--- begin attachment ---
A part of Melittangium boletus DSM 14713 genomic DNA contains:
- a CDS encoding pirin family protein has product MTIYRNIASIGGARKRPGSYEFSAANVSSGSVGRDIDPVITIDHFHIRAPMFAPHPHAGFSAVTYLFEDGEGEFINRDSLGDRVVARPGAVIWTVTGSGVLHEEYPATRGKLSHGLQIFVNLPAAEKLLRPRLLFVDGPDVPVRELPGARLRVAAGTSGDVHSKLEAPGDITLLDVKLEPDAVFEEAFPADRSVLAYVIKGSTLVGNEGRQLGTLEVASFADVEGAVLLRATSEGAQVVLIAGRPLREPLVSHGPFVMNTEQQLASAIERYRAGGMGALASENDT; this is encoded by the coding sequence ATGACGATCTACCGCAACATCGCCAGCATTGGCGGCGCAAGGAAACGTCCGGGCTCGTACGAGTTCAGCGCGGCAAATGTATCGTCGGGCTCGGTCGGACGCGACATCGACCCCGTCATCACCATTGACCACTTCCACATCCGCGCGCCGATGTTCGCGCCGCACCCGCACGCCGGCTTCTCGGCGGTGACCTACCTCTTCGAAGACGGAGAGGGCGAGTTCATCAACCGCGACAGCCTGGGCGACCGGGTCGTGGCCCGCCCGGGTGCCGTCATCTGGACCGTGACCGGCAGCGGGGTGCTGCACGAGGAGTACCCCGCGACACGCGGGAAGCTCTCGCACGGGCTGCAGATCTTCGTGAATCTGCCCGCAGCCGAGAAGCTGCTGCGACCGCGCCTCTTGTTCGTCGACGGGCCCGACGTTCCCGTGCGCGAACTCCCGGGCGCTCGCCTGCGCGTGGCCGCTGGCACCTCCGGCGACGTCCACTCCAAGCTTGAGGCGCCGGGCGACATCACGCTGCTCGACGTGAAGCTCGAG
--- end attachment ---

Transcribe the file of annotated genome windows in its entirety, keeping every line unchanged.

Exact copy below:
A part of Melittangium boletus DSM 14713 genomic DNA contains:
- a CDS encoding pirin family protein has product MTIYRNIASIGGARKRPGSYEFSAANVSSGSVGRDIDPVITIDHFHIRAPMFAPHPHAGFSAVTYLFEDGEGEFINRDSLGDRVVARPGAVIWTVTGSGVLHEEYPATRGKLSHGLQIFVNLPAAEKLLRPRLLFVDGPDVPVRELPGARLRVAAGTSGDVHSKLEAPGDITLLDVKLEPDAVFEEAFPADRSVLAYVIKGSTLVGNEGRQLGTLEVASFADVEGAVLLRATSEGAQVVLIAGRPLREPLVSHGPFVMNTEQQLASAIERYRAGGMGALASENDT; this is encoded by the coding sequence ATGACGATCTACCGCAACATCGCCAGCATTGGCGGCGCAAGGAAACGTCCGGGCTCGTACGAGTTCAGCGCGGCAAATGTATCGTCGGGCTCGGTCGGACGCGACATCGACCCCGTCATCACCATTGACCACTTCCACATCCGCGCGCCGATGTTCGCGCCGCACCCGCACGCCGGCTTCTCGGCGGTGACCTACCTCTTCGAAGACGGAGAGGGCGAGTTCATCAACCGCGACAGCCTGGGCGACCGGGTCGTGGCCCGCCCGGGTGCCGTCATCTGGACCGTGACCGGCAGCGGGGTGCTGCACGAGGAGTACCCCGCGACACGCGGGAAGCTCTCGCACGGGCTGCAGATCTTCGTGAATCTGCCCGCAGCCGAGAAGCTGCTGCGACCGCGCCTCTTGTTCGTCGACGGGCCCGACGTTCCCGTGCGCGAACTCCCGGGCGCTCGCCTGCGCGTGGCCGCTGGCACCTCCGGCGACGTCCACTCCAAGCTTGAGGCGCCGGGCGACATCACGCTGCTCGACGTGAAGCTCGAG